I found a local kiln firing service about 30 minutes drive away, and got a batch of small bowls, dishes, pots, and a mug – a very wonky mug! – bisque fired for the first time. I was very pleased that they came out well, and couldn’t wait to start decorating them.
Painting with underglazes turned out to be quite time consuming. They don’t have quite the same effect as acrylic paint, the application needs several coats to be apparent and I got the impression from ceramic websites that it is normal.
That was around the beginning of September. While painting my first batch, I had the idea that I could try selling ceramic Christmas decorations on my stalls. It is usually easier to judge how well my products are selling in person than on my shop so I wanted to grab the opportunity. I made some circle and star shapes with the help of cookie cutters. The bisque fire went well except for one breakage and then I spent two evenings painting the pieces. Then it was my first time getting my glazed work fired. I was very nervous!
It turned out I was right to be worried. They didn’t come out as I imagined them to look like. There were no serious cracks or explosions in the kiln, but they simply didn’t have that ceramic shine I wanted and the underglazes didn’t look right. I had thrown myself in the deep end not knowing much about ceramics, and I had to find out why they looked dull. After googling I suspect that they were under-fired or I didn’t apply enough overglaze for them to mature in the kiln.
I was extremely deflated. I realised that I picked a hobby that is expensive and challenging. But I am prepared to persist!
I recently found out that there is another local kiln firing service 5-10 minutes drive away – it is either new or I missed it in my original research! So I will be firing my next batch (hopefully with better glaze application) at that place to see if the outcome is the same or not.
I have asked for a good ceramic advice book for Christmas and hope I have better luck next time! Off I go to continue painting my first batch…
Previous posts: Part 1 | Part 2 | Part 3
A couple of weeks ago I launched my new Christmas cards! This time I have two sets of four different designs.
When I started thinking about my designs for this year, I wanted to pay homage to my first Christmas designs from 2014 and give them a similar feel – the pastel coloured background in particular, which was the most praised feature at that time. The actual illustration on each design is different from the old ones but the style is similar, and better after three years of practice! The most similar design is the robin one, which I repainted because I felt it needs to be updated.
I didn’t plan to do two sets of cards originally, but one day I spontaneously painted abstract trees, which became my Christmas Forest design. I was focusing on green and blue colours and realised it would actually work well as a Christmas card so I carried on painting with more colours and created another three designs with an abstract theme.
I think I ended up preferring this second set in the end but I do still love my first set with more realistic paintings – so I printed both of them!
I also ordered special luxurious gift tags using elements of my abstract Christmas card set, which are available to buy as a pack of four. What makes them special are that they are folded gift tags with rounded corners. I added beautiful different colours on the back to go with each design. I also tied them with pretty green/white and red/white baker’s twines. All the Christmassy feels!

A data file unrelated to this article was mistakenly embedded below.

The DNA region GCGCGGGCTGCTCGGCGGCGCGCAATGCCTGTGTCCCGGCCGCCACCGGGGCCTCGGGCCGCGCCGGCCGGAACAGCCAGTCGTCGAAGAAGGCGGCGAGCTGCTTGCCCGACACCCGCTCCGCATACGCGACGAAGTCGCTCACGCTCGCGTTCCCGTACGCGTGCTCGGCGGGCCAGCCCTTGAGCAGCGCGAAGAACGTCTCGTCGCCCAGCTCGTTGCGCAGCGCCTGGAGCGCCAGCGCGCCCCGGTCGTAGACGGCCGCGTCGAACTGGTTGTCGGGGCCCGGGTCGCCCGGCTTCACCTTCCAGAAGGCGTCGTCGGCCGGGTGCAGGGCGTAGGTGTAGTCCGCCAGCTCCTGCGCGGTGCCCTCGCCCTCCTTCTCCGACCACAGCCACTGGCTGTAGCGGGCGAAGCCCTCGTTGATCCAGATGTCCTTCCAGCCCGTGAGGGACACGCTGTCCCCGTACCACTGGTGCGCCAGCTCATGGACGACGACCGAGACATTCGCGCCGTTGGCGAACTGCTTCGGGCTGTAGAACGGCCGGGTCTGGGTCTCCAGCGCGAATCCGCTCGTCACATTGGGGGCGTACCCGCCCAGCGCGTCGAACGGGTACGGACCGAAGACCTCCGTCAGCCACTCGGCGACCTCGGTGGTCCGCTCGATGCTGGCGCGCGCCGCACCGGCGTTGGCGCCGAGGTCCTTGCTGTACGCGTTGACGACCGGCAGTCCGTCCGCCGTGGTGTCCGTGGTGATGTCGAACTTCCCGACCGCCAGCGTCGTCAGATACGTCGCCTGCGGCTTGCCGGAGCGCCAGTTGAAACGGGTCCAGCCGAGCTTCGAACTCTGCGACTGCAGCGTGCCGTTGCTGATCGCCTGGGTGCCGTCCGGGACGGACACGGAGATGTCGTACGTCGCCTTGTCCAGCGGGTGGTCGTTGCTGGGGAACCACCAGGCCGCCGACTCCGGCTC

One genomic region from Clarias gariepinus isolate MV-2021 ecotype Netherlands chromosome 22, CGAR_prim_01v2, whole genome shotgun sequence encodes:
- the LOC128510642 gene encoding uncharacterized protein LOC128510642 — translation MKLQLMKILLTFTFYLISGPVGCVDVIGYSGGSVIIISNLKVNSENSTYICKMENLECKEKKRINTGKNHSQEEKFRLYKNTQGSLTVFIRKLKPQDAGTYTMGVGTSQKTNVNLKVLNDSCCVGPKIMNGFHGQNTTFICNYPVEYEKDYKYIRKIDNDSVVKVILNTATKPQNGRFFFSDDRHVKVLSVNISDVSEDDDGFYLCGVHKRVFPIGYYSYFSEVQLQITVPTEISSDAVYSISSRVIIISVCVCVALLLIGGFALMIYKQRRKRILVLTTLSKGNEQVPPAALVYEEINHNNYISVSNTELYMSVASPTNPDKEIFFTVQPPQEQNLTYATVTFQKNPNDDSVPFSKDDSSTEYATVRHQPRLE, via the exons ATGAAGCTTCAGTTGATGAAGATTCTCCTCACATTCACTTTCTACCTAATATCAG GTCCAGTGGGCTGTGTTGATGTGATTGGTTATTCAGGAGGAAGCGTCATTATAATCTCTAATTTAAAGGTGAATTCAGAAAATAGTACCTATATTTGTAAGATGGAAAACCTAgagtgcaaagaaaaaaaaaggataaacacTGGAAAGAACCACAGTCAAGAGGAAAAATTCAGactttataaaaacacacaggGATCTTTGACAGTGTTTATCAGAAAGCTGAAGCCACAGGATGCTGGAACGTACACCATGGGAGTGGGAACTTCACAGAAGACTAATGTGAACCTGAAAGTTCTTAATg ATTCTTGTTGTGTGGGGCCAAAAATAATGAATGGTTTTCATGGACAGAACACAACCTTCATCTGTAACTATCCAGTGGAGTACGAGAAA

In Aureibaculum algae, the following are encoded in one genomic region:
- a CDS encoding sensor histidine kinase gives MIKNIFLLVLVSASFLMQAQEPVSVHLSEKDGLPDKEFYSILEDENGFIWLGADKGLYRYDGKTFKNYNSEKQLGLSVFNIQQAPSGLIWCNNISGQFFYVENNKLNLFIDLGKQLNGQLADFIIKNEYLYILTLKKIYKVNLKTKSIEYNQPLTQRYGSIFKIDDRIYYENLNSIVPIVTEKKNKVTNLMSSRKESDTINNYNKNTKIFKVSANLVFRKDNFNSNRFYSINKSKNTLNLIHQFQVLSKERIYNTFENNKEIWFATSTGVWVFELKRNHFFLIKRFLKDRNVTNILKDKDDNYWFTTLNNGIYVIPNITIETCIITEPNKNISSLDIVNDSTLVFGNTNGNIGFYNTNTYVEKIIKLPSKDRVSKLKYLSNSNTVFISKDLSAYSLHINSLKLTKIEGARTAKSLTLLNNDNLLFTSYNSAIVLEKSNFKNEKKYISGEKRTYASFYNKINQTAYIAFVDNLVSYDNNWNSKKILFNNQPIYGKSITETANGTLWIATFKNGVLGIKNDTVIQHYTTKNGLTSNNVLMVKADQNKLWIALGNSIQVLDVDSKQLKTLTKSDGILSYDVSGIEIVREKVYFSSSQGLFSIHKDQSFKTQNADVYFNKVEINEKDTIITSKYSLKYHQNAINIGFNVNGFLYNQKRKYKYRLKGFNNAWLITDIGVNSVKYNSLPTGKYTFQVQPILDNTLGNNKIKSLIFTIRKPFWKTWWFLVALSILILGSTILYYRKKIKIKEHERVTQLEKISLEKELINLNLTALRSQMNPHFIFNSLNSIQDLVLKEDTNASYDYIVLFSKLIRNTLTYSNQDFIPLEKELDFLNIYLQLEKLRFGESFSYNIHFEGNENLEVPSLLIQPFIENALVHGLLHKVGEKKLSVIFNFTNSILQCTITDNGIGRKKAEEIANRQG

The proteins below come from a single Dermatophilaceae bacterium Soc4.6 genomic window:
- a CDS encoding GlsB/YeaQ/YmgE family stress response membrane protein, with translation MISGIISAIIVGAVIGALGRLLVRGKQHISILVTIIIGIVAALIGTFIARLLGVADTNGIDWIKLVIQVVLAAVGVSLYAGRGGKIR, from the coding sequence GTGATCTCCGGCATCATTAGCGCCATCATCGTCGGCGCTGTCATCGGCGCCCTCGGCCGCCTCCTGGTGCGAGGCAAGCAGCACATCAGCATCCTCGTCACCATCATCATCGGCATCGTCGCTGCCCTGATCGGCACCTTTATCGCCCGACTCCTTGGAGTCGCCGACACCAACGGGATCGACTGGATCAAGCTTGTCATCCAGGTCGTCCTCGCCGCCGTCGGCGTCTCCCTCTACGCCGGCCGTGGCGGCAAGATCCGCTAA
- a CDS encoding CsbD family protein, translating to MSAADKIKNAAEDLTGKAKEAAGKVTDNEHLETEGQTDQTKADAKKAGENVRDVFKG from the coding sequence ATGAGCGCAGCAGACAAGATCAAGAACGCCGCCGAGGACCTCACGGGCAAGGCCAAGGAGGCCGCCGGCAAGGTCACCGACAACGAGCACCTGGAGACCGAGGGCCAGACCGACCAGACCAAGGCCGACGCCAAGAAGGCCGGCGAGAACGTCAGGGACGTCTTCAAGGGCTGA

Which design do you like the best? I am loving Christmas Forest, or maybe Mistletoe most of all so far.
P.S. all my cards are also available in packs of 4 and 12 cards! Why not have a look at my Christmas shop?
My last stall with Northern Craft went really well, in fact it proved to be the most successful stall I have ever traded at. I was surprised and so pleased. I was always wondering why I never had as successful a trading day as my first ever stall with Camberwell Arts but I finally overtook my personal best with my Northern Craft stall. Growing my business is paramount so I have been reflecting on why it was a success – I made three changes to my stall and I have no doubt they made a huge difference to my fortune on the day.
New card reader
I made an impromptu decision to buy a card reader few days before the market, which arrived just in time – minutes before we left for Leeds! I printed out a ‘we accept cards’ sign and placed it at eye level on my stall. I didn’t miss out any sales from people that liked my products but didn’t have the cash, because they could simply pay by card – and contactless too! And when I looked at my sales figures the next day, card sales accounted for two thirds of my sales, both in terms of revenue and number of individual purchases. I think this may be the biggest reason why this stall was successful.
More greeting cards
People love greeting cards. My card display rack was always quite bare in the past, and this time I had more greeting cards, enough to completely fill the display rack. I ran a 4-for-£10 offer and my cards flew off the shelves.
Add more height to my stall
I had a bit of height in my previous stall by arranging some framed art on boxes, but I eventually decided they are not tall enough! So I invested in three wooden boxes from IKEA and stacked them up. I think my stall looked a lot more exciting than before. I filled the boxes with some Observers’ books, notepads, and a framed original (which I sold!) I know it made a difference as there were positive remarks about them from the visitors.
Northern Craft market had such a great attendance with really engaged visitors and a buzzing atmosphere (with a bar on the floor below!) which definitely contributed to my stall success. Their promotion before the event was effective too. The (very reasonable) stall fee has turned out to be worthwhile in the end.
I said getting a new card reader may be the biggest reason why this stall was successful and it will be interesting to see if it is still useful when I do more markets between now and Christmas. I have four or maybe five markets lined up, including Northern Craft in October!
I hope you find my notes useful. I have written my market tips in those posts if you haven’t read yet:
Ways To Improve Your Next Market Stall
My Stall With The London Artisan
Have you sold your products in the market before? How do you make it a success?